This was on the short list for the Middle Grade Science Fiction and Fantasy Cybils award – I checked out or put on hold all the ones on the short list that I hadn’t already read.
I realized my recent statement about books I bought after reading from the library was low – I also bought books not just for me but to share with my children, Penny and her Song and Starry River of the Sky.
Geeks, Girls and Secret Identities by Mike Jung.
In Copperplate City, crime has been under control for decades because of efforts of Captain Stupendous. Other cities have their own superheroes, of course, but none of them are quite as awesome as Captain Stupendous. He’s so popular that there are four Captain Stupendous fan clubs of various stripes, including the smallest. Our hero Vincent is the president of the tiny but hardcore Unofficial Captain Stupendous Fan Club. Vincent and the other two members, George and Max, take their fandom very seriously, spending their time watching and analyzing old Captain Stupendous videos. Vincent even finds a way to make every school report he gives focus on Captain Stupendous. It’s a normal life on the edges of middle school until the day when an evil giant robot kidnaps Vincent’s crush, Polly Winnicott-Lee, right in front of him. Captain Stupendous saves her, of course, but immediately after, for the first time ever, he fights poorly and has to flee the robot. It’s up to Vincent and his club to figure out what’s going on and help Captain Stupendous defeat the evil Professor Mayhem and his giant robot. Polly also plays an active role, and Vincent’s mother’s boyfriend, the police liaison to Captain Stupendous, is also helpful.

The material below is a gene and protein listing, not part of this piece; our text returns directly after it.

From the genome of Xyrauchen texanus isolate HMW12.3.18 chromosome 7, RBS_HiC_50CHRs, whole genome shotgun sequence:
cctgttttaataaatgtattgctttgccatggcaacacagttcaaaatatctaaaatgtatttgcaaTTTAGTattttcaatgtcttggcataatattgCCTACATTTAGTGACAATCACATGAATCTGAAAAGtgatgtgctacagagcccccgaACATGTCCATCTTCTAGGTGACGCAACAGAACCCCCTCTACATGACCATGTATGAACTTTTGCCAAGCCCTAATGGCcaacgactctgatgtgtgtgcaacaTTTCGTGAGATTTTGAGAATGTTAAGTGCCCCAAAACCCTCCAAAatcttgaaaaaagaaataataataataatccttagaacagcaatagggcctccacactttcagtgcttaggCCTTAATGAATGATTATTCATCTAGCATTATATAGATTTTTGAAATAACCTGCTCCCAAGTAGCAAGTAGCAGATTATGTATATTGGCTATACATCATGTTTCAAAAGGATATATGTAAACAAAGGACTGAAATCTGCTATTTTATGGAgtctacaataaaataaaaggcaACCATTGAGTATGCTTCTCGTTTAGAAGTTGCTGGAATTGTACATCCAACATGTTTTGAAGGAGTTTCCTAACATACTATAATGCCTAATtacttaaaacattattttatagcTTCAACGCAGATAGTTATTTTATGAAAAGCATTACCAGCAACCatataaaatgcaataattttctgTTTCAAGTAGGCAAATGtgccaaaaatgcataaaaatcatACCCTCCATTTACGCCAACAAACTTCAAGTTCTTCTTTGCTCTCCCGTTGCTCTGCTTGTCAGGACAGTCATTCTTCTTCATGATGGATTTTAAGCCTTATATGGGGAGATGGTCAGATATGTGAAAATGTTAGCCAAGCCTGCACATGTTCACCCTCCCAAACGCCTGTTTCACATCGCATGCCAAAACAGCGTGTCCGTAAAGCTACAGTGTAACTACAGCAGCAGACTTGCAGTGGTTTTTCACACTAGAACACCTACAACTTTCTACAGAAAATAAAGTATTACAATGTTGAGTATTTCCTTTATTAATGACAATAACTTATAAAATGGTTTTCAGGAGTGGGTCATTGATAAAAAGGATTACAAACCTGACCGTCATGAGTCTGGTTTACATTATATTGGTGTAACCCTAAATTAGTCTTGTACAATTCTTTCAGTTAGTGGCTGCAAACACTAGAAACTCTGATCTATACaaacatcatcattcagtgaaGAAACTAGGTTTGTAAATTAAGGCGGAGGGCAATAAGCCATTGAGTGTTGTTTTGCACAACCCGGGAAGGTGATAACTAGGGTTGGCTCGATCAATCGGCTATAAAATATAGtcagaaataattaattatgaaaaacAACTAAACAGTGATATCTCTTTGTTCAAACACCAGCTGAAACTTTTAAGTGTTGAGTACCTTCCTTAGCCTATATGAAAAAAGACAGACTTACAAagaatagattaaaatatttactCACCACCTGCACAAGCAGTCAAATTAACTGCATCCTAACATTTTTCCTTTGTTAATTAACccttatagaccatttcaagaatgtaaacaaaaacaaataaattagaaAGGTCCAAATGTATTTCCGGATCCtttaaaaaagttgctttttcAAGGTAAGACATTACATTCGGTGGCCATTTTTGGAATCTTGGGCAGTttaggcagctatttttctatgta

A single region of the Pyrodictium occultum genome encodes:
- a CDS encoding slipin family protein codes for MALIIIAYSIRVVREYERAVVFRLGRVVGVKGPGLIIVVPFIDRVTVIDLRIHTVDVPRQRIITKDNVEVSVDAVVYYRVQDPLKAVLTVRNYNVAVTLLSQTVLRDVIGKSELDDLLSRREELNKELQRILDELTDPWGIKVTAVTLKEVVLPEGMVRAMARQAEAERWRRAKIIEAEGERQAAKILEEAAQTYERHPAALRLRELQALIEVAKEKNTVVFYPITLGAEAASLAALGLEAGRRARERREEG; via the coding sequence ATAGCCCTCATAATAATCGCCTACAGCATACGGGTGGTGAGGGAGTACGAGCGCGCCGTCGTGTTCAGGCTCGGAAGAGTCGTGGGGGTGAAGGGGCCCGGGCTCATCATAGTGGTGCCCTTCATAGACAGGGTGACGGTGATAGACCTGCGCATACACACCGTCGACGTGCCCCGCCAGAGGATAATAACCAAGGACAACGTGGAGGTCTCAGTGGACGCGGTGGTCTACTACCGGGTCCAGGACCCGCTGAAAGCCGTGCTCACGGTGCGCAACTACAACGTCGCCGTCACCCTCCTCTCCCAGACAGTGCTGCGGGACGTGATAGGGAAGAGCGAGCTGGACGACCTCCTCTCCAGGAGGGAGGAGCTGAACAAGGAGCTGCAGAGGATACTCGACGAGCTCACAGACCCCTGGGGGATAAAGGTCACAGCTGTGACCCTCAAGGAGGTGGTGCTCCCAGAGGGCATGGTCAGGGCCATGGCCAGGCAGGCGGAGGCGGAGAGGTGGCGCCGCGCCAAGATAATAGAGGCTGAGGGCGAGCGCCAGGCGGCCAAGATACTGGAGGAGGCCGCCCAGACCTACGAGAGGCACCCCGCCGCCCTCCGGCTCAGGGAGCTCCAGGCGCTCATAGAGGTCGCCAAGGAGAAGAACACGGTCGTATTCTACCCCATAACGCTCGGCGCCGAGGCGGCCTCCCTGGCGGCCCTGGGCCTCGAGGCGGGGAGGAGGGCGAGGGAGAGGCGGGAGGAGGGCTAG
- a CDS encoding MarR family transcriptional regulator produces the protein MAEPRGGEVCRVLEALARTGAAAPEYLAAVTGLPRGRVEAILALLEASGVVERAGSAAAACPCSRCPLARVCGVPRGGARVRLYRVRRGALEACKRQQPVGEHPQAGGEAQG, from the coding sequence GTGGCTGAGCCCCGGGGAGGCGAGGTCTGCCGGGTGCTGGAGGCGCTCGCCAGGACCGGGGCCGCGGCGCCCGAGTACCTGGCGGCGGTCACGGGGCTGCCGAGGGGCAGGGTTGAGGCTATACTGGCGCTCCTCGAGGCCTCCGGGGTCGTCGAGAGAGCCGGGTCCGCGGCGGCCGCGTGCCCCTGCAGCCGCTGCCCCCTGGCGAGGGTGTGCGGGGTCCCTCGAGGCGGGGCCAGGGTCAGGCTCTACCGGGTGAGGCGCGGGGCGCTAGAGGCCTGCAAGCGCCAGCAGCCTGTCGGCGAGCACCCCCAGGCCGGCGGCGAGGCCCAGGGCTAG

This book has so much good stuff in it! Vincent is biracial, with a Chinese-American father and a blond mother. His parents are divorced, and while they clearly aren’t best friends, there are neither attempts to get them back together nor to turn one or the other of them into a villain. Max is Jewish and Polly Korean-American; there’s also a good spread of income levels among the characters. Overall, it’s great diversity, but without Jung ever making a big deal of any of it; some of these details don’t even come out until late in the story. There are also tough real-life social issues as the fan club members have to negotiate more serious things than they have before, and Vincent trying to learn how to negotiate relationships across the gender divide, so vast at that age. The story is told with clever phrasing, sly references to classic comics for fans (I caught the name of the elementary school; my love also caught Excelsior Pizza as a reference) and comic-style illustrations. The kids all feel like real, sympathetic middle-schoolers, involved in a fabulous adventure involving superheros, giant robots, and aliens. What more could you want?
Well, OK, it’s a little long and dense for my dyslexic eight-year-old to read to himself, though he saw the book and was very disappointed about that. He’d do fine having it read to him, though, and a reader slightly more advanced in age or skill should be fine. Both my husband and I had a great time with it.